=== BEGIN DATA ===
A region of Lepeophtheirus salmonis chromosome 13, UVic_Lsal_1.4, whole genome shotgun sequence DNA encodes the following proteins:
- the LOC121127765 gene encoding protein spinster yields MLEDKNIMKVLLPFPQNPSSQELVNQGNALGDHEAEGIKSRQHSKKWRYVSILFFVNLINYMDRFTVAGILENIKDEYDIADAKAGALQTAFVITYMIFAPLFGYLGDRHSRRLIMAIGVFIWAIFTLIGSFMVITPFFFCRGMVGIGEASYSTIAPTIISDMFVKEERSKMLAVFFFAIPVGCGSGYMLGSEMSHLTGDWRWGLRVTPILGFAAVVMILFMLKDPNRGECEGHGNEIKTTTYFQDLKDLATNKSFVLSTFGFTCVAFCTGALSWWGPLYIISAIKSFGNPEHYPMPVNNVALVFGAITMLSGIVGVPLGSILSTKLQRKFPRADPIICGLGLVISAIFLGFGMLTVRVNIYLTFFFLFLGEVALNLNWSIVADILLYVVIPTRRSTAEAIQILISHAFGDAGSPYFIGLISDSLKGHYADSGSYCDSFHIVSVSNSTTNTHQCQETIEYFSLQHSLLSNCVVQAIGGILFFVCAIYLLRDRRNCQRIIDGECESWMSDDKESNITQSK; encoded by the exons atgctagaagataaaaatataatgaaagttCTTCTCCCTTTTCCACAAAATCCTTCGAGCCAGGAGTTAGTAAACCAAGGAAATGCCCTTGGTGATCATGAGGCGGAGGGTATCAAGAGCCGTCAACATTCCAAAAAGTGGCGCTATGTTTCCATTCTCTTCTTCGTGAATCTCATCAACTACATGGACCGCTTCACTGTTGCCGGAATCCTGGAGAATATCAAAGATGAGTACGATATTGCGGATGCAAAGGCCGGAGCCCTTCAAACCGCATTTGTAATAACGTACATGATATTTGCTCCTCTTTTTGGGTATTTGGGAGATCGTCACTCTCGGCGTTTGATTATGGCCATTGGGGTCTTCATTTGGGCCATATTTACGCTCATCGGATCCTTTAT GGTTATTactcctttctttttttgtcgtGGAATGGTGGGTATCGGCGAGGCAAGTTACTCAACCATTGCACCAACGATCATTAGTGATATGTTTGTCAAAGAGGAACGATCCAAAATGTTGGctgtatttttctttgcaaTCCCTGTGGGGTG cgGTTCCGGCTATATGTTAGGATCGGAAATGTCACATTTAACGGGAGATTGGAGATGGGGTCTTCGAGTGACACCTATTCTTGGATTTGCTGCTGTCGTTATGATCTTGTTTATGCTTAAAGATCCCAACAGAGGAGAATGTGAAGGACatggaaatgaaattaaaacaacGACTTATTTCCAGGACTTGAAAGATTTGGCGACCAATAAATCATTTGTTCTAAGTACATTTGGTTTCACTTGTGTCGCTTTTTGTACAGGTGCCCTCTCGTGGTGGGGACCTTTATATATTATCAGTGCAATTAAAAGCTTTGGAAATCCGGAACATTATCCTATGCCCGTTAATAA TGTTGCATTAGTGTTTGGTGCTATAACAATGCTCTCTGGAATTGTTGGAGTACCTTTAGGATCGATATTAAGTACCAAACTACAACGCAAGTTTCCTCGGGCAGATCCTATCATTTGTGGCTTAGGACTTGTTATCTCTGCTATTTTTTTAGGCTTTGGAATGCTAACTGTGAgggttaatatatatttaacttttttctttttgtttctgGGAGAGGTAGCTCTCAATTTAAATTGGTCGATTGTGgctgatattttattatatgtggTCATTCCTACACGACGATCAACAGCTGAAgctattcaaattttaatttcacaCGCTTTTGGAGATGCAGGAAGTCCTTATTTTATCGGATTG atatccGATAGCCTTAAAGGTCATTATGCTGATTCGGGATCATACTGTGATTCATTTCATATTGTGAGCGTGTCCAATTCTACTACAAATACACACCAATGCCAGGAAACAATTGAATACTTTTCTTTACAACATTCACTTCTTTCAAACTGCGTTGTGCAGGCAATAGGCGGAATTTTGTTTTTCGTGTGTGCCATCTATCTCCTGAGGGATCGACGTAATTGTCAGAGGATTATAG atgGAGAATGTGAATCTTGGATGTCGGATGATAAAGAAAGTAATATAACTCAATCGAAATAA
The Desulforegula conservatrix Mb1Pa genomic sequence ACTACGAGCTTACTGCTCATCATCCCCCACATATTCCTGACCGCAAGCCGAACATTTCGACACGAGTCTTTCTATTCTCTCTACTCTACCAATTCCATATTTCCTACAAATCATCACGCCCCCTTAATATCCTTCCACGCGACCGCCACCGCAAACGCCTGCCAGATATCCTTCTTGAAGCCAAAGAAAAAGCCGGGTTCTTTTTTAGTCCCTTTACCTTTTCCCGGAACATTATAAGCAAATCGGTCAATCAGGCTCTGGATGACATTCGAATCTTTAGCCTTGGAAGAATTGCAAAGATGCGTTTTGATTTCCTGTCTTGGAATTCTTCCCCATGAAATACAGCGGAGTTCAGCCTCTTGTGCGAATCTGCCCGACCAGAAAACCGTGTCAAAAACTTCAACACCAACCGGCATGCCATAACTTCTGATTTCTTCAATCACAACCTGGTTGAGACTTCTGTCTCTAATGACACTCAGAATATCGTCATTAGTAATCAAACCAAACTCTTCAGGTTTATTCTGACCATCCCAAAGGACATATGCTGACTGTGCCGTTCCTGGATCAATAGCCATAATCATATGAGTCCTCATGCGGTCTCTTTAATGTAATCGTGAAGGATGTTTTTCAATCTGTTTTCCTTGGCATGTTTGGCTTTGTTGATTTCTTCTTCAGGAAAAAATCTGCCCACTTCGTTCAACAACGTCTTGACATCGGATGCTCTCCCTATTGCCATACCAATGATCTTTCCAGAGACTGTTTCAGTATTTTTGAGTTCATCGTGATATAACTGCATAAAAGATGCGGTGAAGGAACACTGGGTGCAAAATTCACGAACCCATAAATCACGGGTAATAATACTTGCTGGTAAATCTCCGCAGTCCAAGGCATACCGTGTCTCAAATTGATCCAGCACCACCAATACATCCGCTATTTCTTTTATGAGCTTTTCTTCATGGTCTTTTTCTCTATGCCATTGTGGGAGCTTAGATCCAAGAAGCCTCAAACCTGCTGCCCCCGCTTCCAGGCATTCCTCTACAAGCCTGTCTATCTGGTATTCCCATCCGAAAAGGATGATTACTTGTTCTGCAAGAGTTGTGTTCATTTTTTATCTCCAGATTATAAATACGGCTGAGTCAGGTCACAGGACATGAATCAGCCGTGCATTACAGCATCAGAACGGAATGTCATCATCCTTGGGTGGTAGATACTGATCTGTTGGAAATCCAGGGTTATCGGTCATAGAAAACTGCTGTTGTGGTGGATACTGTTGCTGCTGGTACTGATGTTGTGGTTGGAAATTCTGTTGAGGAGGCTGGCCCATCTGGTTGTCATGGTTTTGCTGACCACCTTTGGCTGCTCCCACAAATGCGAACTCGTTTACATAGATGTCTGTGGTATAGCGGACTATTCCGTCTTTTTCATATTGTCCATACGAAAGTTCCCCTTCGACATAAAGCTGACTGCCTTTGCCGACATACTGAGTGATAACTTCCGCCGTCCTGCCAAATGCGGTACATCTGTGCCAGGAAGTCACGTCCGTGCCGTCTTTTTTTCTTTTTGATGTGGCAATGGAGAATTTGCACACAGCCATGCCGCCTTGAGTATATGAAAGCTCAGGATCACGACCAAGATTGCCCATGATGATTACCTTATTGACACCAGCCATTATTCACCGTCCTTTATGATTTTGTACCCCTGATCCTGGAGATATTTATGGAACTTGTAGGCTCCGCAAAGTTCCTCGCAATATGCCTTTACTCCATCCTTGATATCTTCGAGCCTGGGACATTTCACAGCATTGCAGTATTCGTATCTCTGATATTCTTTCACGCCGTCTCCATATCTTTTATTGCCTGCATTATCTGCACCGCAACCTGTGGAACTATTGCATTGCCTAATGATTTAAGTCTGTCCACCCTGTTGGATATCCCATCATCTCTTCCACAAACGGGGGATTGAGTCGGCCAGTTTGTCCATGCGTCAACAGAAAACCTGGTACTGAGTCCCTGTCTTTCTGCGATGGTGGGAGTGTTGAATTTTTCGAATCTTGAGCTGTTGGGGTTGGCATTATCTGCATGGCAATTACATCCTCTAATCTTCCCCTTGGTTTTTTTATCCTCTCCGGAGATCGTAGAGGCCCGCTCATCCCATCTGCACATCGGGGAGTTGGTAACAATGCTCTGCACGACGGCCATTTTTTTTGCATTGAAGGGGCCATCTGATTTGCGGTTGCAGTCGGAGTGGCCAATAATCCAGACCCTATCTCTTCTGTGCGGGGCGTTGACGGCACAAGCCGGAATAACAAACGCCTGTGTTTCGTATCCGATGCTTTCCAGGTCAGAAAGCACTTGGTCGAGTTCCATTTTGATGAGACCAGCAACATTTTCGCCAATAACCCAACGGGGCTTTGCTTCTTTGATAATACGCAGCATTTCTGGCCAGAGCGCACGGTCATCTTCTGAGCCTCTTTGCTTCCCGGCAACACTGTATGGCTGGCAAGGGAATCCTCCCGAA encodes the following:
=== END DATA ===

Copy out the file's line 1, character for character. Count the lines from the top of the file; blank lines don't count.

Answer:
A region of Lepeophtheirus salmonis chromosome 13, UVic_Lsal_1.4, whole genome shotgun sequence DNA encodes the following proteins: